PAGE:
Political Economy of Development
In the mid-nineteenth century, a Filipino landowning elite developed on the basis of the export of abaca (Manila hemp), sugar, and other agricultural products. At the onset of the United States power in the Philippines in 1898-99, this planter group was cultivated as part of the United States military and political pacification program. The democratic process imposed on the Philippines during the American colonial period remained under the control of this elite. Access to political power required an economic basis, and in turn provided the means for enhancing economic power. The landowning class was able to use its privileged position directly to further its economic interests as well as to secure a flow of resources to garner political support and ensure its position as the political elite. Otherwise, the state played a minimal role in the economy, so that no powerful bureaucratic group arose that could pursue a development program independent of the wishes of the landowning class. This situation remained basically unchanged in the early 1990s.
At the time of independence in 1946, and in the aftermath of a destructive wartime occupation by Japan, Philippine reliance on the United States was even more apparent. To gain access to reconstruction assistance from the United States, the Philippines agreed to maintain its prewar exchange rate with the United States dollar and not to restrict imports from the United States. For a while the aid inflow from the United States offset the negative balance of trade, but by 1949, the economy had entered a crisis. The Philippine government responded by instituting import and foreign-exchange controls that lasted until the early 1960s.
Import restrictions stimulated the manufacturing sector. Manufacturing net domestic product (NDP) at first grew rapidly, averaging 12 percent growth per annum in real terms during the first half of the 1950s, contributing to an average 7.7 percent growth in the GNP, a higher rate than in any subsequent five-year period. The Philippines had entered an import-substitution stage of industrialization, largely as the unintended consequence of a policy response to balance-of-payments pressures. In the second half of the 1950s, the growth rate of manufacturing fell by about a third to an average of 7.7 percent, and real GNP growth was down to 4.9 percent. Import demand outpaced exports, and the allocation of foreign exchange was subject to corruption. Pressure mounted for a change of policy.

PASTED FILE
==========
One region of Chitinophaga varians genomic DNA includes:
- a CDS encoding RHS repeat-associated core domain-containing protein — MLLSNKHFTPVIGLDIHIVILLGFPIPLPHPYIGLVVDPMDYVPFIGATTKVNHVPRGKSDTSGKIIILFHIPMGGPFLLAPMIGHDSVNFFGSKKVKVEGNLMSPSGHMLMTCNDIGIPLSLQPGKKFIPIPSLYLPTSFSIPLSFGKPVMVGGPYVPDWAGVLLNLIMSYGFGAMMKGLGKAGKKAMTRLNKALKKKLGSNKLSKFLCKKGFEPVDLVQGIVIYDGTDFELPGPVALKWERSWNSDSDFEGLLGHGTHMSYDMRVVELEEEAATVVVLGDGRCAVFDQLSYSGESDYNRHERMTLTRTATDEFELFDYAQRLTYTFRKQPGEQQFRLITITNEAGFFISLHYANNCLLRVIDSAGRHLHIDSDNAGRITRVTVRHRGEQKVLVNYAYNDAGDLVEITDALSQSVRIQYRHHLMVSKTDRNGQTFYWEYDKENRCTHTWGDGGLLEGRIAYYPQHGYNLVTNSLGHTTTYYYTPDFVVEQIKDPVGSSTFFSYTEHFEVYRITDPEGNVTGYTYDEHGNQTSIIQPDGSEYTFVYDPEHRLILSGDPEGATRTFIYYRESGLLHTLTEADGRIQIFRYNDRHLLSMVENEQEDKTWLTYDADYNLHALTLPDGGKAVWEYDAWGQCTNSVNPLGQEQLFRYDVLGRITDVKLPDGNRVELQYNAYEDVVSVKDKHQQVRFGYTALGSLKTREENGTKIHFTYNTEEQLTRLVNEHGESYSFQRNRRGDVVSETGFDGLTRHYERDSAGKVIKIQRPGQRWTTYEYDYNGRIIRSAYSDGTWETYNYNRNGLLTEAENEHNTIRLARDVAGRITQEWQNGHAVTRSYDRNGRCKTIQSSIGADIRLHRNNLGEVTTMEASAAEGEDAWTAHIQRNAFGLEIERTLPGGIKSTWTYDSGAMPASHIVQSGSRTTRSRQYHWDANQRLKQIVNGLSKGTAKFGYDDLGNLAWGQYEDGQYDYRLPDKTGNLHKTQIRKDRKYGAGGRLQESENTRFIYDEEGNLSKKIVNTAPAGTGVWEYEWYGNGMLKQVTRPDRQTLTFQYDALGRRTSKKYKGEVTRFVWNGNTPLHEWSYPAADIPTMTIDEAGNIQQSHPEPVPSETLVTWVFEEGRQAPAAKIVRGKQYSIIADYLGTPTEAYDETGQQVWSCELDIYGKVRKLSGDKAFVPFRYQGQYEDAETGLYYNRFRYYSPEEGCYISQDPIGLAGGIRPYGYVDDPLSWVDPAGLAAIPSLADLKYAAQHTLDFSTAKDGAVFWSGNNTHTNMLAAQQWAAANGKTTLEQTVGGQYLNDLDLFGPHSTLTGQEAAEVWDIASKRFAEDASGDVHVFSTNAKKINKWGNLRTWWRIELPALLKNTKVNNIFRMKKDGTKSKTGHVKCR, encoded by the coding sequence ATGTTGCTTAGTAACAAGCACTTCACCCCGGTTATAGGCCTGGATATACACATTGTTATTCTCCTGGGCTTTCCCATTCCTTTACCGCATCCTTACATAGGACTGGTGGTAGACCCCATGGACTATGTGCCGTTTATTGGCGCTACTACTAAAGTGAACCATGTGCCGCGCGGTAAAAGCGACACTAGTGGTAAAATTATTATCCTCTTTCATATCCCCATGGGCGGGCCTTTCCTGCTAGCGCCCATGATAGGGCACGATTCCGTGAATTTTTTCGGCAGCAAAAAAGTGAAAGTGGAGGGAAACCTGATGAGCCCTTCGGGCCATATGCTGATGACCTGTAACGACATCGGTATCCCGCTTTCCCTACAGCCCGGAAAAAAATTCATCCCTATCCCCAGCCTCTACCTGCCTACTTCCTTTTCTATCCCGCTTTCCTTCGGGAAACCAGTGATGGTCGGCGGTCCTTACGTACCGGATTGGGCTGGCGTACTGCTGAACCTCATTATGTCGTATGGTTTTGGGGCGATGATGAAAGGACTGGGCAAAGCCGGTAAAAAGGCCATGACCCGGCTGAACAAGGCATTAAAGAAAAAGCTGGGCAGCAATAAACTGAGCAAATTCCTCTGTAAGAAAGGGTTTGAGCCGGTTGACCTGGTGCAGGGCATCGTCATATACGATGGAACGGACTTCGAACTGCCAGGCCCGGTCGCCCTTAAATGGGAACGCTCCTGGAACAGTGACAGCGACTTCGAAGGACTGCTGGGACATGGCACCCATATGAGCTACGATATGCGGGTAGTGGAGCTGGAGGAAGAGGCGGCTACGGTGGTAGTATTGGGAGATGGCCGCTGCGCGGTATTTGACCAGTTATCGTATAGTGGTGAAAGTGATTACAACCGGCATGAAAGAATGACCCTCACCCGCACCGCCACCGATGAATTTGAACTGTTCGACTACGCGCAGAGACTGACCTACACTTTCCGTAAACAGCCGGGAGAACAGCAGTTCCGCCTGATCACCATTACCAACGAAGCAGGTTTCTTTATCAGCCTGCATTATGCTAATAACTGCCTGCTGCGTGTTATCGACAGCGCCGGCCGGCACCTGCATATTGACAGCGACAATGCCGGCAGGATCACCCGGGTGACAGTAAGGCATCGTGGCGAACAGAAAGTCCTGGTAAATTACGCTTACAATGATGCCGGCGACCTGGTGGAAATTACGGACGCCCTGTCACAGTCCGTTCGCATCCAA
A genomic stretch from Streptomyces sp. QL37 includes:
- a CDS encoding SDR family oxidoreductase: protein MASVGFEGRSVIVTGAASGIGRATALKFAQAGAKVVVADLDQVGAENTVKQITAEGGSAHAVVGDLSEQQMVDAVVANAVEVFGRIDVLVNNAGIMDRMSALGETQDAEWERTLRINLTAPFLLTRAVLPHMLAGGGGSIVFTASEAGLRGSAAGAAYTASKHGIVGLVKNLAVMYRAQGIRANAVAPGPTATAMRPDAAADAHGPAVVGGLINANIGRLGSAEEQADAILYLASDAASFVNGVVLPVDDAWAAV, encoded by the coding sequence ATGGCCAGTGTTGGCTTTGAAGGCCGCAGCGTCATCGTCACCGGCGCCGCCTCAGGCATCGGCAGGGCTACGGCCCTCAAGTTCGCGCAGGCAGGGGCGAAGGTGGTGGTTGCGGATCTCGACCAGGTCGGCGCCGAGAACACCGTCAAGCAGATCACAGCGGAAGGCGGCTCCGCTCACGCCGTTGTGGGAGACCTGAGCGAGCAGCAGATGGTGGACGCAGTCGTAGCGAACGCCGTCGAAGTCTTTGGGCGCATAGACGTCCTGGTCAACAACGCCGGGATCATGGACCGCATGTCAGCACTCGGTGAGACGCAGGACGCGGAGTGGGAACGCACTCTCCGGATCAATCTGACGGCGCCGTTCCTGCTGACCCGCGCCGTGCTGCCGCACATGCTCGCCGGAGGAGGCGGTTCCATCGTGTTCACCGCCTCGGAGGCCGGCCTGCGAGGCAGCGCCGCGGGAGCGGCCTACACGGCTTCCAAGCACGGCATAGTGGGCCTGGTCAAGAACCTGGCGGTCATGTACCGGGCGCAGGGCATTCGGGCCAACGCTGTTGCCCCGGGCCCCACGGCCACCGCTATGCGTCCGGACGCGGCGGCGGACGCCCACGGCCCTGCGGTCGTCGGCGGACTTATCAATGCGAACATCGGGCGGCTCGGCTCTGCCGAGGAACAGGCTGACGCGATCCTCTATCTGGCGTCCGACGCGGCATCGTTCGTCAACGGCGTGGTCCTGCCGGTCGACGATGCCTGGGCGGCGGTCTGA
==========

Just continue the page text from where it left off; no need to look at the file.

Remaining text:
In 1962 the government devalued the peso and abolished import controls and exchange licensing. The peso fell by half to P3.90 to the dollar. Traditional exports of agricultural and mineral products increased; however, the growth rate of manufacturing declined even further. Substantial tariffs had been put in place in the late 1950s, but they apparently provided insufficient protection. Pressure from industrialists, combined with renewed balance of payments problems, resulted in the reimposition of exchange controls in 1968. Manufacturing recovered slightly, growing an average of 6.1 percent per year in the second half of the decade. However, the sector was no longer the engine of development that it had been in the early 1950s. Overall real GNP growth was mediocre, averaging somewhat under 5 percent in the second half of decade; growth of agriculture was more than a percentage point lower. The limited impact of manufacturing also affected employment. The sector's share of the employed labor force, which had risen rapidly during the 1950s to over 12 percent, plateaued. Import substitution had run its course.
To stimulate industrialization, technocrats within the government worked to rationalize and improve incentive structures, to move the country away from import substitution, and to reduce tariffs. Movements to reduce tariffs, however, met stiff resistance from industrialists, and government efforts to liberalize the economy and emphasize export-led industrialization were largely unsuccessful.
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